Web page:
How come some refugees get the decision after a short period of time, while others have to wait for over a year?

Sweden lives up to my expectations fairly well. It's a country with a government that respects individual rights and freedom of speech. And its people accept different cultures. I was, however, shocked by the bureaucracy, and especially the Swedish Migration Agency's completely random handling of asylum requests. How come some refugees get the decision after a short period of time, while others have to wait for over a year?

You're often told that the administrator has a lot to deal with, the same explanation as the one motivating the new asylum law. The new law affects cases retroactively. Hence, there are people that applied for asylum before the law was even up for discussion, that are now affected by it. That felt like a cold shower. It's contrary to principles as equality and justice for all people in society. Some feel discriminated, like they've been treated unequally.

I'm now living in an asylum accommodation in Sundsvall. I miss the neighborhood where I grew up in Syria, my childhood friends, my fellow students. I miss our yard, its garden and the olive trees. I spent my summers under those trees.

Both Swedes and people new to Sweden have to cooperate in order for Sweden to succeed with the integration process. The government being one part, the asylum seekers the other. Asylum seekers ought to be able to learn a craft or continue with their studies, and be able to learn Swedish from the start. Leaving them by themselves, up to a year and a half, is not a good thing. You end being like a prisoner in the asylum accommodation, in a very isolated environment.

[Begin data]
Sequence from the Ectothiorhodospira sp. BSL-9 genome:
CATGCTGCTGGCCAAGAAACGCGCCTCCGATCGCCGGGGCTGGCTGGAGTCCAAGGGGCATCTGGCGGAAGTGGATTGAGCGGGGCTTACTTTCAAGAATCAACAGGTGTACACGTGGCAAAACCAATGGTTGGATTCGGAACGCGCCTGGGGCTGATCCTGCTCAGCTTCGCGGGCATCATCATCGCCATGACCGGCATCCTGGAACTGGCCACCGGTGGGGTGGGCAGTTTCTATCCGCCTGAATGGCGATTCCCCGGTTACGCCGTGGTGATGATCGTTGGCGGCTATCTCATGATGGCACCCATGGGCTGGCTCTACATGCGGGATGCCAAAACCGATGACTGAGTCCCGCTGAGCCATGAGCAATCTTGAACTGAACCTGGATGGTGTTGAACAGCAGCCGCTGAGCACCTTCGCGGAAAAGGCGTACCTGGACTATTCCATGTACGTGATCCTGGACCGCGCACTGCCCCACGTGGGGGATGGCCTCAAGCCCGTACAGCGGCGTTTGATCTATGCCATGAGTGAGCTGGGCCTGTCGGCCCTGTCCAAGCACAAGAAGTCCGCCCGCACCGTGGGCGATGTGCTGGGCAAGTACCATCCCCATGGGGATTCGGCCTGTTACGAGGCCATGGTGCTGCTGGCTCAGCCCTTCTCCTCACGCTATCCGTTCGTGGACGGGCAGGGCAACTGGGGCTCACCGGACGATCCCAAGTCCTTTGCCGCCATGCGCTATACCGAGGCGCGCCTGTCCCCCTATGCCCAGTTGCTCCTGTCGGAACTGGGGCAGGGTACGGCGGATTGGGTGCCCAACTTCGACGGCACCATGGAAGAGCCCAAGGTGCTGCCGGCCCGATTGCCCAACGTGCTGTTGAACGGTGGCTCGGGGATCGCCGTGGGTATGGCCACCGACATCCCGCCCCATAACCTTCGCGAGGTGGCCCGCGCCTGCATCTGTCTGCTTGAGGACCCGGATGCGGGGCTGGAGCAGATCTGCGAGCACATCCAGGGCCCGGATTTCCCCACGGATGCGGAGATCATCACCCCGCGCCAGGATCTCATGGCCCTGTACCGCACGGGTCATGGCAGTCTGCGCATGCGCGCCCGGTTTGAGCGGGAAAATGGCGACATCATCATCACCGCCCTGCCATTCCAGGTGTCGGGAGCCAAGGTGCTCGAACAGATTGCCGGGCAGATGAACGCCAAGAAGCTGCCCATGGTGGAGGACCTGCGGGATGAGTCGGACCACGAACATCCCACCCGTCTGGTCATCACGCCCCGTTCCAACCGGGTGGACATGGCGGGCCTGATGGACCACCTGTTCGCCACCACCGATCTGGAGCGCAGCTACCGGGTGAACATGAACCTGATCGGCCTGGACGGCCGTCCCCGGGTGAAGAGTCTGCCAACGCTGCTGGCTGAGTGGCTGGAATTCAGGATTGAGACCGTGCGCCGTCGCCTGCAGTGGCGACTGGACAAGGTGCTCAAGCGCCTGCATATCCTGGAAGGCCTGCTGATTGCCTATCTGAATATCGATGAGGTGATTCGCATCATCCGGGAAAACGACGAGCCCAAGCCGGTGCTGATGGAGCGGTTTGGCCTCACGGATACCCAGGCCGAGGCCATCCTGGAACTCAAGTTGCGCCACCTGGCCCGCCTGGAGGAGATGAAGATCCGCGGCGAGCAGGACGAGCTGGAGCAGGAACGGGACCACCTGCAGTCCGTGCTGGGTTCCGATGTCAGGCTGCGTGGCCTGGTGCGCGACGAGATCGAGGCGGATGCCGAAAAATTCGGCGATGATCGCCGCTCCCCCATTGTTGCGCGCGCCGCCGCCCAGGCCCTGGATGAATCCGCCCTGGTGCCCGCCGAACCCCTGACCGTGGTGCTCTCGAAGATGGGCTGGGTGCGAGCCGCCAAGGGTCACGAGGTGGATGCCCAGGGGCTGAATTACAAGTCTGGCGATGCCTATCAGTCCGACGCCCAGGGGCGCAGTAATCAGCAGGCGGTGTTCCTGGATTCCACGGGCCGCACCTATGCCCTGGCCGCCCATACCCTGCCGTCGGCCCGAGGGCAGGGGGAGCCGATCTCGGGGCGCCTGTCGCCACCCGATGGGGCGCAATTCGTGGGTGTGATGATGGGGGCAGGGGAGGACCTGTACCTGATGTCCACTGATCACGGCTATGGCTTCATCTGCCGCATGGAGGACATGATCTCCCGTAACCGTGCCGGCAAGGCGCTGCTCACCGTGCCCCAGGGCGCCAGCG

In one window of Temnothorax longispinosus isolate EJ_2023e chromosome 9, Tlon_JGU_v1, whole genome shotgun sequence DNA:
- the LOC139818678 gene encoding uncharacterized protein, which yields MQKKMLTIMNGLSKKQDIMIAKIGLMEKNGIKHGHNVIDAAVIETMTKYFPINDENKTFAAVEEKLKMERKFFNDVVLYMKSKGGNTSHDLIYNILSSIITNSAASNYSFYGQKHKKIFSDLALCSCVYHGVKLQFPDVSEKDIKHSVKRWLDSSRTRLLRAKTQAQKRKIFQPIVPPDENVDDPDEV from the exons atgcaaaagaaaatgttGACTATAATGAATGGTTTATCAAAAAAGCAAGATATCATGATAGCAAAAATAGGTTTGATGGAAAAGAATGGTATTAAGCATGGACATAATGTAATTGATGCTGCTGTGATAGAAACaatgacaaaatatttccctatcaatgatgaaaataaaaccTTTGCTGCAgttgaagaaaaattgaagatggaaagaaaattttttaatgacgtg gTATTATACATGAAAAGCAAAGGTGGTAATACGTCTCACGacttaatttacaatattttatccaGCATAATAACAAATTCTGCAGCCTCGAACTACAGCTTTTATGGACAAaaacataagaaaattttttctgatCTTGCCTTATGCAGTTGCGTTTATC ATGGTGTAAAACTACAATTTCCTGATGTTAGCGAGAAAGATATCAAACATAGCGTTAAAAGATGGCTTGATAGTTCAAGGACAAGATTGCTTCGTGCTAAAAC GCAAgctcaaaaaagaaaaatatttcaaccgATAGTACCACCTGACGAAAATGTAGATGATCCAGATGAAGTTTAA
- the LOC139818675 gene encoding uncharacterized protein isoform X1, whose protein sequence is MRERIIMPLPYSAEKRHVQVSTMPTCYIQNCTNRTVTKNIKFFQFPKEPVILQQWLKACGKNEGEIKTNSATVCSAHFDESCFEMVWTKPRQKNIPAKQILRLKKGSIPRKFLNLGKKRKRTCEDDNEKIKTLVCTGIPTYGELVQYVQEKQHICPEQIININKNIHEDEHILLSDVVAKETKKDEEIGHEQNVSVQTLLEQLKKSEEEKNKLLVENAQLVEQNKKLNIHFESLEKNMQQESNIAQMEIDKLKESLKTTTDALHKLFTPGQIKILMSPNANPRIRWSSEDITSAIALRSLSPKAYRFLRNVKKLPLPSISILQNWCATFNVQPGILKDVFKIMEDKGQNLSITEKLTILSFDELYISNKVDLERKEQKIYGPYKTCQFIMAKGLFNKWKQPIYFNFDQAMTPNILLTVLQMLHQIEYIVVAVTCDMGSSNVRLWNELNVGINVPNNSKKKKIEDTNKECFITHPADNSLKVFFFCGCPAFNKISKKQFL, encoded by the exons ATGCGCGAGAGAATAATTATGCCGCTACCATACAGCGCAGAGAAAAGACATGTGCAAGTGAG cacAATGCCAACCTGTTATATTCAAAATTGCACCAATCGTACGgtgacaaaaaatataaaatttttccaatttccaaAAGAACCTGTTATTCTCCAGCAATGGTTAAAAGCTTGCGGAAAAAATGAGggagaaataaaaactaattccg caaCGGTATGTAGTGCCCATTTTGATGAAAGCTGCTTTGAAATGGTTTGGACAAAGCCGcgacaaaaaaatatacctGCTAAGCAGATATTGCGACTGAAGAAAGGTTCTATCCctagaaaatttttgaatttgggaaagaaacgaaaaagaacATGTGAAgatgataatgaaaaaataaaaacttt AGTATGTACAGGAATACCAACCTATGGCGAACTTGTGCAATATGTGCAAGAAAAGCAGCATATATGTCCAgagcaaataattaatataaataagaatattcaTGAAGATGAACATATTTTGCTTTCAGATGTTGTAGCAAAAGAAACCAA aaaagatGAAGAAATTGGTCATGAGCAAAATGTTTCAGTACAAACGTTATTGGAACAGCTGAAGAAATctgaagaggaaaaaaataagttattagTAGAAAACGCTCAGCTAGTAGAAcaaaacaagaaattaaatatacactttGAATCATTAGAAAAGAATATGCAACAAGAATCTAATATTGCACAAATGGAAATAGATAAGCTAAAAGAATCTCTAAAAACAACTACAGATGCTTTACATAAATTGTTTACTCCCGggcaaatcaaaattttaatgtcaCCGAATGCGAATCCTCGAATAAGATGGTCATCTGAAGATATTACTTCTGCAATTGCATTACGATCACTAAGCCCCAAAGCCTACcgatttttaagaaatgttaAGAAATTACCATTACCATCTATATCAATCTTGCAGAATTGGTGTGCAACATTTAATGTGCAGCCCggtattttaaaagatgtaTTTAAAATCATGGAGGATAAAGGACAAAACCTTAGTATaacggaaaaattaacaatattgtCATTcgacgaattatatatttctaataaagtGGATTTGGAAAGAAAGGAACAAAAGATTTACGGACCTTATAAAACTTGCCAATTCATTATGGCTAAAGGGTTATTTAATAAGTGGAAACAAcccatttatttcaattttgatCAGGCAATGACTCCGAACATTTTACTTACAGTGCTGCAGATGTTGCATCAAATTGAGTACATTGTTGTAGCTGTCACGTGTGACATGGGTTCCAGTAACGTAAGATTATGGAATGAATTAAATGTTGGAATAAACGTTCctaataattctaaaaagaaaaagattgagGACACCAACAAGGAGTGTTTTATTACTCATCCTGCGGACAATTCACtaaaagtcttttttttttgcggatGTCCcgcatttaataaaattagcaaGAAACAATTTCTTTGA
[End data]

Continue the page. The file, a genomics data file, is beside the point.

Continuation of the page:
I worry about the future though. Especially due to the one-sided image that is portrayed of refugees in the media.

The newly arrived people have to stay positive and keep away from the solitude and the isolation. One should try to make use of the long waiting period to learn something new. For instance, I've used my time waiting improving my programming skills. That's a very sought out skill in Sweden. I would like to keep studying that and get a grade. That would improve my chances of finding a job in that industry.

I worry about the future though. Especially due to the one-sided image that is portrayed of refugees in the media. That we only got here for the sake of money, or that we're terrorists. I'm also worried about the effect of the new asylum law on people.

There's a saying that your home is where your heart is. If Syria becomes safe again, I will return. That's where I come from, and the country to which I belong. But the more time I spend in Sweden, the more friends, opportunities and love will be here. Then I'll have two home countries. Departing from either place will be hard, because they both have a special meaning to me.